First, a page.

• September 24th, 2022
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Latino Republicans Complicit in Their Silence on Desantis’ Political Theater


 

Maribel Hastings and David Torres

 

Just like an episode of the “Twilight Zone,” the same day news broke that the Republican governor of Florida, Ron DeSantis, used state taxpayer dollars to charter two planes and transport 50 Venezuelan immigrants from Texas to the island of Martha’s Vineyard in Massachusetts, a group of Republican legislators from Florida held a press conference outside the White House condemning the administration of Democrat Joe Biden for “supporting dictators” in Latin America.

 

It would be interesting to know what Rubio, Salazar, and Díaz-Balart would have done if the protagonists of DeSantis’ circus had been Cuban. Would they have been offended?

 

That is, while the governor of their state carried out the gutter political tactics of dictators, and did so by exploiting immigrants fleeing dictatorships who have come to the United States to seek asylum, these legislators had the gall to criticize Biden without saying anything at all about DeSantis. In fact, diverse voices are already calling for opening an investigation into human trafficking since DeSantis—and by extension, Greg Abbott, governor of Texas—has acted just like the so-called “coyotes” at the border, helping dozens of undocumented immigrants pass into U.S. territory.

 

Among the legislators in Florida are three Cuban Americans: Senator Marco Rubio and Congresspeople María Elvira Salazar and Mario Díaz-Balart. And while they claim to know, first-hand, the struggles of those who escaped totalitarian regimes, and represent thousands of Latin Americans who came to Florida fleeing dictators, it doesn’t seem to matter to them that the Machiavellian DeSantis is manipulating and using a group of Venezuelans for entirely political ends: sending them to cities run by Democrats just to continue riling up his extremist base.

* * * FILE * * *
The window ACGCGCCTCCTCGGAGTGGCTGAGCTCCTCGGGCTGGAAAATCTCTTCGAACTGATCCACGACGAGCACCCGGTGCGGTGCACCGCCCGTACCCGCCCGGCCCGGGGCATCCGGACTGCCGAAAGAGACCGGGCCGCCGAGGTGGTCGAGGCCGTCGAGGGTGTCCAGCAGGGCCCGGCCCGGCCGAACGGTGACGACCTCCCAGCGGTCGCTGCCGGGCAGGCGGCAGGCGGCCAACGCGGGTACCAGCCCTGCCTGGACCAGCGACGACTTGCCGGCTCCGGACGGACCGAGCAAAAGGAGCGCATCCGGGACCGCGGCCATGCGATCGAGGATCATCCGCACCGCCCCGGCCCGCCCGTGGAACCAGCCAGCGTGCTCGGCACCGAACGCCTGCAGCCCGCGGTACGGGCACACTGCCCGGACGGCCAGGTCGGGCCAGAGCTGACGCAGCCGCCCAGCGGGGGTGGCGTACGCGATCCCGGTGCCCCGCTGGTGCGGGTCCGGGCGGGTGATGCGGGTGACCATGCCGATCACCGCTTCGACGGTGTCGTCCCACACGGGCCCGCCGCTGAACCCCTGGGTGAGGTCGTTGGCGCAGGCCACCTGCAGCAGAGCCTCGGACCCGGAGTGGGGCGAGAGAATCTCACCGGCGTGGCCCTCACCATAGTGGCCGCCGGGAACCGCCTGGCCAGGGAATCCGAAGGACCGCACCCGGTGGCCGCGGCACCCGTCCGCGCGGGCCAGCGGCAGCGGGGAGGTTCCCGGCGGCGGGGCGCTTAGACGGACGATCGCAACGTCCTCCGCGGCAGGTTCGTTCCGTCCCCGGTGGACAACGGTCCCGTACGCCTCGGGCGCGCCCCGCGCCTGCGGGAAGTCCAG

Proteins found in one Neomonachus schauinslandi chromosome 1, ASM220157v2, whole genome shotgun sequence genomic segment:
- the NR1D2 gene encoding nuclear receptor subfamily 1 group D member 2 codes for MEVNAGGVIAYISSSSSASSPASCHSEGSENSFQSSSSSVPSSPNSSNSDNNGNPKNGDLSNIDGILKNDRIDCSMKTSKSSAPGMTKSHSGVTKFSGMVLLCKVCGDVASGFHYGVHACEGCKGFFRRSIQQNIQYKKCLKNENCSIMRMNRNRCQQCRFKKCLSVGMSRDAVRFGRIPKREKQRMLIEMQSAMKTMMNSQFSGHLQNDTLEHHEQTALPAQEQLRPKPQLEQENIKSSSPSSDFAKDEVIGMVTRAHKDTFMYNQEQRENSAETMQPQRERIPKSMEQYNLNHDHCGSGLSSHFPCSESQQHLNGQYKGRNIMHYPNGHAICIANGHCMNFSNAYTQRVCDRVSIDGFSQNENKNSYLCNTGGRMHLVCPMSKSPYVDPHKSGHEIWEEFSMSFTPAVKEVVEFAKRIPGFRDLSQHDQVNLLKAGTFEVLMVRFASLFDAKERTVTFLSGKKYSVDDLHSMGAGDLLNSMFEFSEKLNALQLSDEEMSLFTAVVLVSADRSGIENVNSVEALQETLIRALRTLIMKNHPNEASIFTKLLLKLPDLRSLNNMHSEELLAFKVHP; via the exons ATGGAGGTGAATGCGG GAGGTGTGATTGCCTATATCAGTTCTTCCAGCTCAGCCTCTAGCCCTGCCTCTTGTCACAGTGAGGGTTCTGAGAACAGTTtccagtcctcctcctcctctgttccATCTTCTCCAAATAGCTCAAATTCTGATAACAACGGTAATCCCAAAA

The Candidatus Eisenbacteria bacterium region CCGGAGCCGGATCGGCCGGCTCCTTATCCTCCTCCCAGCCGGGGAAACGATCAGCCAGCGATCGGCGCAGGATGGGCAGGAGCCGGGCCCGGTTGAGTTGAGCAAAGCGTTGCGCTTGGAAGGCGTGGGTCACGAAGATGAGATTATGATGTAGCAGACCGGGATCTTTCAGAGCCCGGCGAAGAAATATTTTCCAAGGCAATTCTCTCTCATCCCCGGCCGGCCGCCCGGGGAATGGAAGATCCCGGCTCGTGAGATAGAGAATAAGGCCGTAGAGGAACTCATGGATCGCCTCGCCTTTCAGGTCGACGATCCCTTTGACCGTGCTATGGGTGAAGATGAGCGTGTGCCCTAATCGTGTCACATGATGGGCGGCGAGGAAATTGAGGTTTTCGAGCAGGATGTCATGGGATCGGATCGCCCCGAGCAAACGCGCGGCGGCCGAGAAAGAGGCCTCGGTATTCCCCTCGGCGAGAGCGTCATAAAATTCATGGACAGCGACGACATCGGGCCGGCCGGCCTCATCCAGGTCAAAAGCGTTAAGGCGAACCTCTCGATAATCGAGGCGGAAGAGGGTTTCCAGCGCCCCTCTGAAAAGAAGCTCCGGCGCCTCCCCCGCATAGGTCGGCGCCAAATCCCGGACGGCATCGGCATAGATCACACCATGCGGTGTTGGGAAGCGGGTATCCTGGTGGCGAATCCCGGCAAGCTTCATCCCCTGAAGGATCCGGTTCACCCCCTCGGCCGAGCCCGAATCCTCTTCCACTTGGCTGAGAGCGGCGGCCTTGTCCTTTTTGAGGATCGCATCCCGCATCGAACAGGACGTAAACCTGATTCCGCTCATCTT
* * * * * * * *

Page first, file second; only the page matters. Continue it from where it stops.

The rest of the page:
Foto: América’s Voice
David Torres

This without fearing the consequences of this political theater, in the face of the violent fanaticism that the followers of a Republican Party that no longer makes a move without Donald Trump’s influence have shown; a party that has become completely unrecognizable and remained silent to the advancement of rejecting immigrants, such as those who have been sent from the southern border to cities like DC, New York, or Chicago.

 

The fact that a white Republican with Trumpist and racist tendencies and presidential aspirations would do this surprises no one. But it is still disgusting considering that DeSantis is also the governor of hundreds of thousands of people from Latin América who arrived in this country as refugees and settled in Florida, many of whom are conservative, and it is logical to assume that many voted for him.

 

But it’s shameful that Cuban American legislators—who represent a community with a history of migration, coming to the U.S. in search of freedom—have become DeSantis’ accomplices due to their silence, only because they are Republicans, loyal to the governor, and that their thirst for power is most important in these times. Faced with this situation, so disloyal to their own people, it’s worth asking if what they are really looking for is to be part of a democracy or serve inhumane practices that constitute a flagrant violation of immigrants’ human rights, people who have come to request asylum legally in the United States.